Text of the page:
Few artists have had longer or more colorful careers than Tanya Tucker. Country music's original teen sensation, Tucker landed her first top 10 hit, 1972's "Delta Dawn," at 13 and continued to chart during the next three decades with such hits as "What's Your Mama's Name," "Texas (When I Die)" and "Strong Enough to Bend."
On her new project, "My Turn," Tucker covers classics by legendary male artists including Merle Haggard ("Ramblin' Fever"), George Jones ("Walk Through This World With Me"), Hank Williams ("Lovesick Blues") and Buck Owens ("Love's Gonna Live Here," the album's debut single). Due this year from Saguaro Road, a Direct Holdings/Time Life imprint, the CD includes an endorsement from Jones, who says, "There will never be a more distinctive voice in country music than Tanya's."
You started your own label, Tuckertime Records, in 2002. What prompted you to sign with Saguaro for this new release?
It's a one-time thing. I'm not signed on as an artist. I had really wanted to cut new material, so I wasn't really excited at first about doing a covers project, but Time Life is such a great company. They know how to promote music and get records to the buyers.
Why cover songs popularized by male artists?
I've always loved guys' songs. When I'm cutting an album, songwriters pretty much know not to send me a female demo because I'm more attracted to male vocals and a male song. I'm not crazy about "poor little me" songs. My past pretty much speaks to the fact that I like strong men's songs and I turn them into strong women's songs. It seems to work for me. Women have the same needs, desires and pain as men do.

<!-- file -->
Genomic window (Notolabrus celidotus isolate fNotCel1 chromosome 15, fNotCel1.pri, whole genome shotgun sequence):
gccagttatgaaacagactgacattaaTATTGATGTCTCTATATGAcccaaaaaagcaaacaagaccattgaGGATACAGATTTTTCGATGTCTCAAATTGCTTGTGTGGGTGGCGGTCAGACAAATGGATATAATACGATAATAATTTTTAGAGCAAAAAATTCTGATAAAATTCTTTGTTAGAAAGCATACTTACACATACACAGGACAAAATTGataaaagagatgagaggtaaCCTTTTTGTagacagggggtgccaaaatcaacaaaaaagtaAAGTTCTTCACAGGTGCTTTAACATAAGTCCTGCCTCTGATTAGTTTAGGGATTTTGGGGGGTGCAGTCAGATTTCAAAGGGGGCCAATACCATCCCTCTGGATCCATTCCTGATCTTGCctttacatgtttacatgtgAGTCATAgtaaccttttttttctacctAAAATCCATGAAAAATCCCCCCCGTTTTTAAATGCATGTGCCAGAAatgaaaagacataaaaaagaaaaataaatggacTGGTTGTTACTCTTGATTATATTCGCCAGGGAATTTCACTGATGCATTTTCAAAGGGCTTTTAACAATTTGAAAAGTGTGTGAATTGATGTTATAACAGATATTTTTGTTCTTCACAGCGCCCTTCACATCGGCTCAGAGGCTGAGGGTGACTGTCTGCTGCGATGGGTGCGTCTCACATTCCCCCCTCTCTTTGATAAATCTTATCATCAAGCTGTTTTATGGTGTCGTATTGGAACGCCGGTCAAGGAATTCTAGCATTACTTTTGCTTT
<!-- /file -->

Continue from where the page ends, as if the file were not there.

Do you consider this record a tribute to your father? [Tucker's father/manager, Beau Tucker, died in November 2006.]
I know that my dad would have loved for me to do these songs. He introduced me to this music back when I was a kid and I'm hoping he would have approved of this record. All the people at Time Life were interested in my ideas for the packaging of the record. I think it's the best packaging I've ever had. I'm holding my Dad's hat on the album cover, and that was a special thing for me. I've really had a hard time with [his death]. I don't think I've really come to terms with it yet. When you feel that way, you don't feel like doing anything, especially singing. So this record was a way to pay tribute to him.
What is happening with your TLC reality show, "Tuckerville"?
It's called "Tuckertime" now. I almost have six shows ready to go. We are looking for another network. Several people are looking at it right now. We've got lots of footage. It shows our move out of our Tuckerville ranch in Nashville and how hard that was. Then going out to L.A. we had a six-vehicle caravan, and it shows all our trials and tribulations on the way, and of course, being in Malibu and living there.
You became a major star when you were in your teens. Do you have any advice for current teen queen Taylor Swift?
I'd say, "Keep on doing what you're doing. You're doing a great job. And keep on writing, because if you decide you don't want to sing anymore, you'll have that writing money coming in and you won't have to worry about nothing."
What are your goals for the future?
I plan to do more songwriting. Harlan Howard always told me I was "a writer trying to get out of a singer's body," and maybe he's right. I've got a lot of songs in me, hits to be written, and I hope I get the chance to do it. I hope the business gives me the chance. If they don't, I'm going to take it anyway.